A computing platform is, in the most general sense, whatever a pre-existing piece of computer software or code object is designed to run within, obeying its constraints, and making use of its facilities.
The term computing platform can refer to different abstraction levels, including a certain hardware architecture, an operating system (OS), and runtime libraries. In total it can be said to be the stage on which computer programs can run.
Binary executables have to be compiled for a specific hardware platform, since different central processor units have different machine codes. In addition, operating systems and runtime libraries allow re-use of code and provide abstraction layers which allow the same high-level source code to run on differently configured hardware. For example, there are many kinds of data storage device, and any individual computer can have a different configuration of storage devices; but the application is able to call a generic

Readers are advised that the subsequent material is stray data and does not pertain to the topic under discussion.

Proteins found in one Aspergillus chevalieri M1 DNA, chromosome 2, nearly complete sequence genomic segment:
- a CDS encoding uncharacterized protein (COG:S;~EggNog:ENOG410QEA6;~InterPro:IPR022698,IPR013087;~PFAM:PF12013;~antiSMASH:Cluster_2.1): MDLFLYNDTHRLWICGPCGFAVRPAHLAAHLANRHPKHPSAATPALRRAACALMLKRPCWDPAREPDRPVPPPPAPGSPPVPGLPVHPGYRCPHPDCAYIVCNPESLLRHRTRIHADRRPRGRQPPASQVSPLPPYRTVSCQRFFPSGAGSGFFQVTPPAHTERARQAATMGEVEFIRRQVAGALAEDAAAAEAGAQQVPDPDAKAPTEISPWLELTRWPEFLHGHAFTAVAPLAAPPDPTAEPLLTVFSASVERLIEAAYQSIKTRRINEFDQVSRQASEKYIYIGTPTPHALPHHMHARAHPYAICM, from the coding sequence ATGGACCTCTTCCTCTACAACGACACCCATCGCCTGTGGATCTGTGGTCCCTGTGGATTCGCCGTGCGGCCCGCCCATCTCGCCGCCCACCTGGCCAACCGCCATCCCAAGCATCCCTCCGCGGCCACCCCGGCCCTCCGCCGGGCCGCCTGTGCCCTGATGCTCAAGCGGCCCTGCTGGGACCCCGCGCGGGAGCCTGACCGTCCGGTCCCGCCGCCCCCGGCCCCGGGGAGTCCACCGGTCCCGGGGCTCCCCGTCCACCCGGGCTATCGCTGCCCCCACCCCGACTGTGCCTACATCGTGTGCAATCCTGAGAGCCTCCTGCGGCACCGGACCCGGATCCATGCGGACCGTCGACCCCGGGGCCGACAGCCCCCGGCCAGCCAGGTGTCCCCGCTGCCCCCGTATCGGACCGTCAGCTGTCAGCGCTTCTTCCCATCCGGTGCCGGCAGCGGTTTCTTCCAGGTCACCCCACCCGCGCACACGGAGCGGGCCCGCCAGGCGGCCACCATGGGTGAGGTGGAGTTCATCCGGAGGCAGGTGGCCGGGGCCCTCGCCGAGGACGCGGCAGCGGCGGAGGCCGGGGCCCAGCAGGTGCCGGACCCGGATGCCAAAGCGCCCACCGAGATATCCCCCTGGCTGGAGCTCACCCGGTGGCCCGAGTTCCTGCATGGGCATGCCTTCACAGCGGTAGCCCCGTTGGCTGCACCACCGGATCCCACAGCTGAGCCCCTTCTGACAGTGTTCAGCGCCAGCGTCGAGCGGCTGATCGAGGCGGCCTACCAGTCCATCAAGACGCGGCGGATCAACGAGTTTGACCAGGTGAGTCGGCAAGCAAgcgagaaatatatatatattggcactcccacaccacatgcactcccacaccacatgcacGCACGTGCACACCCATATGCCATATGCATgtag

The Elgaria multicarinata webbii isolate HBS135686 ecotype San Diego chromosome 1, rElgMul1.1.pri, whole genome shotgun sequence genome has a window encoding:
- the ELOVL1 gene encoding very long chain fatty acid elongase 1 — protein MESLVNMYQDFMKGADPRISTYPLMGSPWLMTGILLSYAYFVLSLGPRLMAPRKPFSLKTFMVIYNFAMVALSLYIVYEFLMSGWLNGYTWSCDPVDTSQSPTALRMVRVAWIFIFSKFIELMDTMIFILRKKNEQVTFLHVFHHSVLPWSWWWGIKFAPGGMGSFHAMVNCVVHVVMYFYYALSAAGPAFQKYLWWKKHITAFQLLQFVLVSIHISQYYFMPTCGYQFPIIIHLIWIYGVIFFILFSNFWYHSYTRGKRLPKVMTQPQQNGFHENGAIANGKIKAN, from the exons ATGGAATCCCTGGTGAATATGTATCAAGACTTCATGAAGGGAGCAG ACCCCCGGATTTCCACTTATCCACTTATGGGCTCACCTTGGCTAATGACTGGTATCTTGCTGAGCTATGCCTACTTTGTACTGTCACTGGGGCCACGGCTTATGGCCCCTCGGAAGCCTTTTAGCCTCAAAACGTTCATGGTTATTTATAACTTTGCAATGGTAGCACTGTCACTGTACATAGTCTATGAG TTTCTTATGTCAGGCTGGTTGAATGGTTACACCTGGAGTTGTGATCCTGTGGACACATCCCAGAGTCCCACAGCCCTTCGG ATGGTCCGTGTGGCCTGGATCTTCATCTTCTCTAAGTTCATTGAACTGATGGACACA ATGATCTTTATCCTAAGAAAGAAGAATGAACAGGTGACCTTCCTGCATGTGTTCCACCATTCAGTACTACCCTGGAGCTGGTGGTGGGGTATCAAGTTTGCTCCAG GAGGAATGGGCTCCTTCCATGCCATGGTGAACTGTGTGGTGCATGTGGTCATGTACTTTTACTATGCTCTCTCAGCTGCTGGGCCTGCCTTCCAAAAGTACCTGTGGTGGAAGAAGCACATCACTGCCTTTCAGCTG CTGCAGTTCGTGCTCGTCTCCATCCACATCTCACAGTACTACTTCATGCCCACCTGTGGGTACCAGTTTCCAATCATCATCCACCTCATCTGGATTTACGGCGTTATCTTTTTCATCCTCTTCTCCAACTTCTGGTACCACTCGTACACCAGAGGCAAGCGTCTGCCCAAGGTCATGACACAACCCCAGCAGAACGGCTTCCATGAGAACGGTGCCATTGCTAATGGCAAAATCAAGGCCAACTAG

write function provided by the OS and runtime libraries, which then handle the details themselves. A platform can be seen both as a constraint on the application development process – the application is written for such-and-such a platform – and an assistance to the development process, in that they provide low-level functionality ready-made.